Author Posts

February 24, 2016 at 2:31 pm

Hello,

Trying to find out what is the best way to design script with reusable functions without running into possibility accidentally writing into output by forgetting | Out-Null statements etc?

February 24, 2016 at 2:36 pm

Pretty much, "don't do that." The language doesn't offer any inbuilt protections, except in v5 classes.

February 24, 2016 at 2:37 pm

"Dont' do that"? What do you mean? Don't use functions? How do you reuse code properly? Global variables instead? Or what is a guidance?

February 24, 2016 at 2:43 pm

Sorry – just "don't" accidentally output stuff you don't want output. "Don't" forget to use Out-Null. That's the guidance. There is no way, aside from v5 classes, to design [a] script with reusable functions without running into the possibility [of] accidentally writing into output. PowerShell just doesn't offer any physical means of doing so. It's irritating sometimes, and it's something that v5 classes, with their stricter "return" keyword, address, but in terms of functions or the rest of the language, there's nothing you can do to address the situation. I'm not actually trying to be snarky – it's just that there's nothing to do, apart from "be really, really careful when you code."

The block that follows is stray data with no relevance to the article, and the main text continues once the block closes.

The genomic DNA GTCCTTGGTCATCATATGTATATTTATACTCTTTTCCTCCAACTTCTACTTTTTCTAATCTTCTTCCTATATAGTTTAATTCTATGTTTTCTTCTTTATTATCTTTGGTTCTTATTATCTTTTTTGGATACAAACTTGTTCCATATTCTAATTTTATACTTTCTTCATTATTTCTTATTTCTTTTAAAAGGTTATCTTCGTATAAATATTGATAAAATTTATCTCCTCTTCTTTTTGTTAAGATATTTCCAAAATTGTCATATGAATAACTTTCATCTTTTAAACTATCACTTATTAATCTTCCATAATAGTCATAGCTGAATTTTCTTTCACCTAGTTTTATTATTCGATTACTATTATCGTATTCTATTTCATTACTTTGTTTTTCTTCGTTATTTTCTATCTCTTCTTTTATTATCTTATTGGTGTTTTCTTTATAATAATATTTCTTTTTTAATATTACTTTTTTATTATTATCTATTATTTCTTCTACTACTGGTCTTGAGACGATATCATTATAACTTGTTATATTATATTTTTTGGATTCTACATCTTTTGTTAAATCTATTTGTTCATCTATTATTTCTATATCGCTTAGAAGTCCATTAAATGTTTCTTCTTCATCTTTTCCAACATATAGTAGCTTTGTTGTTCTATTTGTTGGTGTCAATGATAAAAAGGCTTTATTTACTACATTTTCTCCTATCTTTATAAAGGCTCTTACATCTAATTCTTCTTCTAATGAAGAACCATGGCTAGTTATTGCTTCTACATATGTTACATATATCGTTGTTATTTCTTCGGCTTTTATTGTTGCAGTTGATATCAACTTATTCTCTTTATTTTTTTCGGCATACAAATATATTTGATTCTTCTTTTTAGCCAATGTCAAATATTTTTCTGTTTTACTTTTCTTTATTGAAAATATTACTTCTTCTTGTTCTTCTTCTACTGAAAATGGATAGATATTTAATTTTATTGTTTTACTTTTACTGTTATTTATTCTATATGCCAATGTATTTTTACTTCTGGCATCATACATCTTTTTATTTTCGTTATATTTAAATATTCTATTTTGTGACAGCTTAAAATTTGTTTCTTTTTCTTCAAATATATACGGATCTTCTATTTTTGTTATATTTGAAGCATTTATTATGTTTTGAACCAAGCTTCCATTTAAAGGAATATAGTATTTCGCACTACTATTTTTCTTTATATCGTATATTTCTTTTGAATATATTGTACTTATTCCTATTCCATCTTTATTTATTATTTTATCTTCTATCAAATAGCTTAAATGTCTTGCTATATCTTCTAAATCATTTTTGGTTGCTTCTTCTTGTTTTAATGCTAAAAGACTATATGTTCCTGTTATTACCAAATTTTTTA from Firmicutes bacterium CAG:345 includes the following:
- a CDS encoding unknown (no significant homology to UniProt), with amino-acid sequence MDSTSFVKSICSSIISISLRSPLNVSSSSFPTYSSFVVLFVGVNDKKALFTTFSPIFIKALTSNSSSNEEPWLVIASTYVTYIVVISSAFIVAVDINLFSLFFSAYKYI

February 24, 2016 at 5:16 pm

I suppose if you really wanted to, you could write a function like this:


function Do-Something
{
    $return = $null
    
    $null = & {
        # stuff
        $return = 'Value to return'
        # more stuff
    }

    return $return
}

It's funny looking, but that would guarantee that anything you didn't explicitly assign to the $return variable wouldn't go down the pipeline.

February 24, 2016 at 5:24 pm

I'm wondering why this feature was omitted from original Powershell specification. Even novice programmers would expect to be available to return specific type from Function()

February 24, 2016 at 6:08 pm

Mostly because it's trying to be both a shell and a scripting language. Some of the shell semantics are really awkward for people who are thinking like a developer (and that's why classes, more of a developer thing anyway, behave differently.)